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November 7, 2016

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Moody’s: Stable outlook for China property sector

CHINA’S property sector is stable, as the regulatory tightening measures implemented so far this year are not expected to result in dramatic declines in sales over the next six to 12 months, according to Moody’s Investors Service.

“We expect the three indicators that we use to determine the China property outlook — national sales growth, inventory levels and market liquidity — to remain within the parameters for a stable outlook over the next six to 12 months,” said Moody’s vice president and senior credit officer Kaven Tsang.

“While residential property prices in major cities have surged rapidly since late-2015, along with strong end-user demand and an increased level of investment appetite, we do not expect a dramatic decline in sales prices and volumes in these cities during the outlook period, notwithstanding the latest round of regulatory tightening aimed at reining in the rapid rise in prices,” added Tsang.

“We expect the government will continue to balance its desire to keep price growth in check with its target of maintaining a stable property sector to support economic growth,” said Cindy Yang, an analyst at Moody’s.

“Also, despite an expected slight tightening in mortgage financing, mortgage availability and loose monetary policies will remain broadly supportive of the sector,” Yang noted.

Moody’s conclusions are contained in its newly released report “Property — China: outlook is stable; rising risk of slower sales from tighter controls”, which is co-authored by Tsang and Yang.

Moody’s expects the growth in nationwide contracted sales — in terms of sales value — to be flat or slightly negative in 2017, against an estimated high base of around 25 percent year-on-year growth for 2016. Specifically, Moody’s expects sales volumes will decline slightly due to the recent tightening measures implemented in major cities in September and October 2016, but for this decline to be partly offset by a moderate rise in prices, given low inventory levels.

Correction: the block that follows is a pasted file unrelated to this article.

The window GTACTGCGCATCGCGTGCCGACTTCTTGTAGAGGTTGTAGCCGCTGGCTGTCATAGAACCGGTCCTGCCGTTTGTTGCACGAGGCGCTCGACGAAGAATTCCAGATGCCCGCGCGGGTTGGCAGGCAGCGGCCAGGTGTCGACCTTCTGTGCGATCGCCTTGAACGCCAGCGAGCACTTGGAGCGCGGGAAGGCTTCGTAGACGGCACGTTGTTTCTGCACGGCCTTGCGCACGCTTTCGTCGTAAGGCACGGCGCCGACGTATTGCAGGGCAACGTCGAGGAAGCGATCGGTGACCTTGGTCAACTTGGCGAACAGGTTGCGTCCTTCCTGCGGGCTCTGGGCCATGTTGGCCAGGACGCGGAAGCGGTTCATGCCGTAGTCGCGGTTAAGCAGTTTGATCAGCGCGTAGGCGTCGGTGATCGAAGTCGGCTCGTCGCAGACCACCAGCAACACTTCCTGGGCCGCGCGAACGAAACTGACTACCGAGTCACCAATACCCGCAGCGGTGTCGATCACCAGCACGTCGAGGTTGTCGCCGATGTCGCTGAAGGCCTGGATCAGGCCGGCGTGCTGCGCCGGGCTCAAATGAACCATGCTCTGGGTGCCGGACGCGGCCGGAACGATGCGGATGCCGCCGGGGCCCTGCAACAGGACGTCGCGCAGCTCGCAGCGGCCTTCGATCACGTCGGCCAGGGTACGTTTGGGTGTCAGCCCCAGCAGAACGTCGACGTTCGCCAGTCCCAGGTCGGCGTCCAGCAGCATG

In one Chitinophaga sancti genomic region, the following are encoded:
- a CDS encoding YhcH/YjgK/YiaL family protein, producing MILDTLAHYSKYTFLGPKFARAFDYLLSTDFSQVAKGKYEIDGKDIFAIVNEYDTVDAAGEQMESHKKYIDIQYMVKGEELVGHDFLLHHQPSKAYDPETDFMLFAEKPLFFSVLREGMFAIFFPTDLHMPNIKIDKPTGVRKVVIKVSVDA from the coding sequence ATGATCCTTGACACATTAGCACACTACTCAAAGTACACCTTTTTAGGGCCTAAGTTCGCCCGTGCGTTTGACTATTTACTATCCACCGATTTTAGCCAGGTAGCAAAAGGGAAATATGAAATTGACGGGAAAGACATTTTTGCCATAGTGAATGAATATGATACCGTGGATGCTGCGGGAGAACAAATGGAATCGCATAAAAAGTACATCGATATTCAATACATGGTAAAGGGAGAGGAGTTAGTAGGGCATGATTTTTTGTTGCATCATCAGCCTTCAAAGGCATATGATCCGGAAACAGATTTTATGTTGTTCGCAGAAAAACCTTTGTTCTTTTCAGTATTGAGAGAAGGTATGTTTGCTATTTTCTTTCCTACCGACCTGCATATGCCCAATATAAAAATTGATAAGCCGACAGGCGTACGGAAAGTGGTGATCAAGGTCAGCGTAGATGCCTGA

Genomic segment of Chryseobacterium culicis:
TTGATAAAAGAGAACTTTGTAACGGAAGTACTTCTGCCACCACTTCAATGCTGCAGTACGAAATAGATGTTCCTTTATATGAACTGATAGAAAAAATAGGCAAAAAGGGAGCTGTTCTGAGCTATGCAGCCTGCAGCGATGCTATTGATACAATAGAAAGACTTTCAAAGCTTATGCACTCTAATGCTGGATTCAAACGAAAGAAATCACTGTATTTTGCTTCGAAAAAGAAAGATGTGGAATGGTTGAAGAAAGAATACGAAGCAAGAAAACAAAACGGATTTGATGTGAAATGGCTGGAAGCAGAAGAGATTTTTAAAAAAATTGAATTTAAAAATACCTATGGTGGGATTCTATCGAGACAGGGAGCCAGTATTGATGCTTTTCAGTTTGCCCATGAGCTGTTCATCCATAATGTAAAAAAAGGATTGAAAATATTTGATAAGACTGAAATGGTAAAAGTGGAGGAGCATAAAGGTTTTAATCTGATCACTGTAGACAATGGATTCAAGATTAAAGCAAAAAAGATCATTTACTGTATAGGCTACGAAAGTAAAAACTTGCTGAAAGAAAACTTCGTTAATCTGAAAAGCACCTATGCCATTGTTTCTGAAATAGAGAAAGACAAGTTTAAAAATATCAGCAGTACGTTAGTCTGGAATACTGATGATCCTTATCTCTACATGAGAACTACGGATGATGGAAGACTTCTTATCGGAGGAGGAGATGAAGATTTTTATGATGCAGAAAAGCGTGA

Currently, around 20 cities have introduced tighter criteria for home purchases and/or mortgage lending in efforts to curb the rapid rise in residential prices. These cities accounted for about 40 percent to 45 percent of nationwide contracted sales in the first eight months of 2016.

However, Moody’s notes that the measures implemented this year have not been as severe as those that caused the previous down-cycles in 2011 and 2014.

Moody’s further notes that onshore liquidity will remain at healthy levels, although banks will remain selective and focus on lending to large developers with healthier financials and on first-time buyers and upgraders.

In Moody’s view, the government will likely further tighten its measures if prices surge in major cities in 2017, thereby increasing the risks of a market correction and, in turn, negatively affecting developers’ sales and cash flows.

Since June 2016, the number of positive rating actions has outnumbered negative actions. The proportion of rated developers with negative outlooks peaked in the first half of 2016 and declined to 34 percent as of 28 October from 44 percent in early-May.

Moody’s expects the negative bias will continue to decline modestly in the next six to 12 months against our expectation that certain rated developers’ credit profiles will improve moderately, supported by strong contracted sales and revenue recognition, stabilizing profit margins, and lower funding costs.


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